The H2B Visa Program Is Finally Getting Back on Track
Updated: May 23
The program has been almost impossible to utilize for several years. It's better now but remains too cumbersome for most employers.
One of the items discussed during the NH Good Roads Association’s workforce development roundtable was the H2B Visa Program. This program, which allows US employers to temporarily hire noncitizens to perform nonagricultural work in the United States, has been problematic for several years.
While the Trump-era moratorium on processing new visas was lifted soon after Biden took office in 2021, the program has faced numerous COVID-related challenges. These challenges mainly involve infection and vaccination rates in the home countries of prospective seasonal workers.
More Visas, Less Red Tape
The H2B Visa is a work visa that allows employers to hire nonagricultural workers to fill temporary job requirements. The initial stay for an employee with an H2B visa is one year. The visa is designed specifically for seasonal workers who return to their home country after the "work season" ends and then return the next season to work with the same employer.
The construction industry is one of the key sectors with the highest demand for temporary workers, along with landscaping firms, hotels and restaurants, large commercial stores, theme parks, ski resorts, and large specialized fairs or tradeshows.
On May 16, 2022, The Department of Homeland Security and the Department of Labor announced that an additional 35,000 H2B temporary nonagricultural worker visas would be available to employers seeking to employ additional workers through September 30, 2022. This follows the January 27, 2022, announcement that had increased the number of H2B Visas available for the first half of the year by 20,000.
Congressman Chris Pappas (NH-01), Co-Chair of the bipartisan House Small Business Caucus and member of the House Committee on Transportation & Infrastructure, has advocated reforming the temporary worker process since taking office.
“While today’s announcement [making 35,000 H2B visas available] is welcome news, the steps we have seen from administrations over the last several years remain too small to help New Hampshire’s seasonal businesses overcome workforce challenges,” Pappas said in a press release from his office. “To properly address our workforce needs,” Pappas continued, “the Biden administration must take immediate action. This should include releasing more visas, streamlining the application process, retooling the lottery system used to allocate the visas, and fully reinstating the returning worker exemption. I will continue to fight for these changes.”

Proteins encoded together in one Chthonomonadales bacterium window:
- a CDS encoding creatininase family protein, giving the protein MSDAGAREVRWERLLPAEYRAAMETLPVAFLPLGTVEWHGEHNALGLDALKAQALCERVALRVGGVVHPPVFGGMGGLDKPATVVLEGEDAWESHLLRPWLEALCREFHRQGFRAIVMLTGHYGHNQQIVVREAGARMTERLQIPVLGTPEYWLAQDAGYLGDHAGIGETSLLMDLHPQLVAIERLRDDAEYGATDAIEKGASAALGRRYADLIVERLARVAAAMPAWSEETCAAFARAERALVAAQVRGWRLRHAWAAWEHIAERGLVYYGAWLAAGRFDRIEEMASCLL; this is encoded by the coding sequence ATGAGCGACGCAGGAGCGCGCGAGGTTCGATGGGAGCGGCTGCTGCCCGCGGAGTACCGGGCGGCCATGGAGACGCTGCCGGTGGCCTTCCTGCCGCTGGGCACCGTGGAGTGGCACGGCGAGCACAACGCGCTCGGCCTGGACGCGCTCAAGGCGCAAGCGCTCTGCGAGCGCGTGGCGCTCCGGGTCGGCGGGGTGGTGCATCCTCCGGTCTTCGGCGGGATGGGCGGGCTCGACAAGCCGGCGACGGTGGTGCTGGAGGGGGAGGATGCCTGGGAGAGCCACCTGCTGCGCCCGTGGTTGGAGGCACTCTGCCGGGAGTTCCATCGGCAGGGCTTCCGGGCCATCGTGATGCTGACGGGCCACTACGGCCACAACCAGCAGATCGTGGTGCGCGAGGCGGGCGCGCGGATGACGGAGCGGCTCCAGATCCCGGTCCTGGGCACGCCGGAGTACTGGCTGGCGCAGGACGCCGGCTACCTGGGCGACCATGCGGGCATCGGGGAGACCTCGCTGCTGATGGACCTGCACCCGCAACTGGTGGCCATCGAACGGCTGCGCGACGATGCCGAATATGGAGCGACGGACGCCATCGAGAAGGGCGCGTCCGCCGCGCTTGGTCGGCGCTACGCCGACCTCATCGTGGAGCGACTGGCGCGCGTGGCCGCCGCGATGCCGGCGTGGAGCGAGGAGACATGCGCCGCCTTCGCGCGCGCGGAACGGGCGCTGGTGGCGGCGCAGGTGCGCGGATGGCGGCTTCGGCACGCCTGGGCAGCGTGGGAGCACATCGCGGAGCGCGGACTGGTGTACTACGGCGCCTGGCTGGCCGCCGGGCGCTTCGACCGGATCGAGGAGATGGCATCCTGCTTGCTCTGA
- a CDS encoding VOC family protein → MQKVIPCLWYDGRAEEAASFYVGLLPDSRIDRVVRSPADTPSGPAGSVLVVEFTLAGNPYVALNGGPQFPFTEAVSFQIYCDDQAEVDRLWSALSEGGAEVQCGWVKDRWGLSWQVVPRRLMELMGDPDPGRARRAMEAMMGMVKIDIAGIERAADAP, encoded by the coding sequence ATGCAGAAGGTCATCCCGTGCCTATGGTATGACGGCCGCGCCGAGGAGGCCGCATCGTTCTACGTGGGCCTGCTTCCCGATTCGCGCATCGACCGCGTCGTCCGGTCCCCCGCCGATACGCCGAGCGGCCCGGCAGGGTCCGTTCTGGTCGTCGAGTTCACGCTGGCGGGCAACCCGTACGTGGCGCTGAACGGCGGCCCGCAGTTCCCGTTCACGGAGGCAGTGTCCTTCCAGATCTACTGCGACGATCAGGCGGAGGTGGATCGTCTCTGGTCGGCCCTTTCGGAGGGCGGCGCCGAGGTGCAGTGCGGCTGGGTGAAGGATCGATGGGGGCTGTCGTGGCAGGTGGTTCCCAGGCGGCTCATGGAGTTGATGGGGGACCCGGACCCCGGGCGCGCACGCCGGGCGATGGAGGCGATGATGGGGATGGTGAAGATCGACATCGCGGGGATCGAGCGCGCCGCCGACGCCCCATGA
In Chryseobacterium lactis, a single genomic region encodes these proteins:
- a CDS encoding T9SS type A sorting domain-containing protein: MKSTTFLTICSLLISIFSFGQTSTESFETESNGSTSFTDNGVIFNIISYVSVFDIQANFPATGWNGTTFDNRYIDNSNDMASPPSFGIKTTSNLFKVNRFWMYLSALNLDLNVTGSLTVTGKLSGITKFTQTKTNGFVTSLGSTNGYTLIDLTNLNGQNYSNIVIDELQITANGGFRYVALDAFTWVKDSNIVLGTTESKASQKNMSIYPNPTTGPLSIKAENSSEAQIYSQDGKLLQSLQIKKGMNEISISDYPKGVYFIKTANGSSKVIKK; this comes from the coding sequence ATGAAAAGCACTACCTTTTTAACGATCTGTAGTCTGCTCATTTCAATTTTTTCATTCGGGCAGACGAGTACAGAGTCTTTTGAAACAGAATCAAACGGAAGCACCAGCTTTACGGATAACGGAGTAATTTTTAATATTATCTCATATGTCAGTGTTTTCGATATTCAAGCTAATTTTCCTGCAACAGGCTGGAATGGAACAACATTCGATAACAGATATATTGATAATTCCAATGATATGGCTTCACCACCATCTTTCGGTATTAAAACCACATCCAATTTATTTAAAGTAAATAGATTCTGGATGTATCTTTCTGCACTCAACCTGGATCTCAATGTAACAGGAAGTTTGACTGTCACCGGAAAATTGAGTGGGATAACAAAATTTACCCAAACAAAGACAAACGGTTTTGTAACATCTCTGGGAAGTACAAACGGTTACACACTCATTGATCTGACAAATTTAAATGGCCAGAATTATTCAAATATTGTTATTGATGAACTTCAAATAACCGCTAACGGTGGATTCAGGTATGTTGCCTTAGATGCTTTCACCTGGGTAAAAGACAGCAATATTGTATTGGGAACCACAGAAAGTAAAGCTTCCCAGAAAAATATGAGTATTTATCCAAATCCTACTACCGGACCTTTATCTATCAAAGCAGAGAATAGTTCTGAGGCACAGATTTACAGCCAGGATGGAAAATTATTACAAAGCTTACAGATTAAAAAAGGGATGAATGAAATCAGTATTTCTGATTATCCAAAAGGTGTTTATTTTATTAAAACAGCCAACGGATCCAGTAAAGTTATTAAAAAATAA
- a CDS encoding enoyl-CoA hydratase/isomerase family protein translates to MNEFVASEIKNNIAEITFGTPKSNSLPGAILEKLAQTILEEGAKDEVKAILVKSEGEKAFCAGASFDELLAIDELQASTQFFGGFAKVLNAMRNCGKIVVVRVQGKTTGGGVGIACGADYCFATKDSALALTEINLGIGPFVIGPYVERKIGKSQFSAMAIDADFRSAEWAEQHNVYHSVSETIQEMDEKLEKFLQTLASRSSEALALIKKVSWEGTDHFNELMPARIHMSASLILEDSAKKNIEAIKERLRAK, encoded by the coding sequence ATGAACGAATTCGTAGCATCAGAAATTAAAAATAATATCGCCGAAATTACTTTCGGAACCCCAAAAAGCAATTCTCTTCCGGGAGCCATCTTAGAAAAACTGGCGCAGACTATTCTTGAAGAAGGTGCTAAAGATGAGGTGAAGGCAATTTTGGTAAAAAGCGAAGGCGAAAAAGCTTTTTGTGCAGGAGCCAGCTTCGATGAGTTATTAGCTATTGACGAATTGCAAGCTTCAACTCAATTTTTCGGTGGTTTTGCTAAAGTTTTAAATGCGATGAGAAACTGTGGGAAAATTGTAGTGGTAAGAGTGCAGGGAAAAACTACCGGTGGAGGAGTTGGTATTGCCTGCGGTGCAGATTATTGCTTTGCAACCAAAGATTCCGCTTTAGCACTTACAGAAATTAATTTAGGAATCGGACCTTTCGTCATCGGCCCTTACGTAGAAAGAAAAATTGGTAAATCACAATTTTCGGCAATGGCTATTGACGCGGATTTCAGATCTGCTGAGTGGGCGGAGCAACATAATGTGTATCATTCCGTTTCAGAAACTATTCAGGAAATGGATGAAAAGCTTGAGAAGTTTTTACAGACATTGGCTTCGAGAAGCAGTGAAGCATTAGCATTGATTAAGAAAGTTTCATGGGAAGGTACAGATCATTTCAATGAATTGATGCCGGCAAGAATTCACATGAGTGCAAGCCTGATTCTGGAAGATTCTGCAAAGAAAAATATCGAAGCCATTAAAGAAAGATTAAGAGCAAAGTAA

How to Participate
Employers interested in the program must provide certification from the Department of Labor, proving that there are not enough US workers qualified and available to do the job. Employers must also show that an H2B employee won't negatively affect US workers' wages or working conditions.
The employer (or US agent) must file Form I-129, Petition for A Nonimmigrant Worker, to get things started. It isn’t a straightforward process. Most employers work with a licensed attorney or a “Recognized Organization and Accredited Representative" to complete the process. In New Hampshire, four entities are available for assistance as a "Recognized Organization" by the Department of Justice: International Institute of New England, New Hampshire Catholic Charities – Manchester, New Hampshire Legal Assistance, and New Hampshire Catholic Charities – Nashua.
There are also several H2B Visa recruitment agencies that many employers use for their H2B Visa employment needs. The Work Abroad Network, LaborQuest USA, and FEWA (Federation of Employees and Workers of America) are all established recruitment agencies committed to helping businesses address labor shortages through the H2B Visa process.
— Workforce Development Committee
To learn more about the work of the Workforce Development Committee, contact the New Hampshire Good Roads office at firstname.lastname@example.org.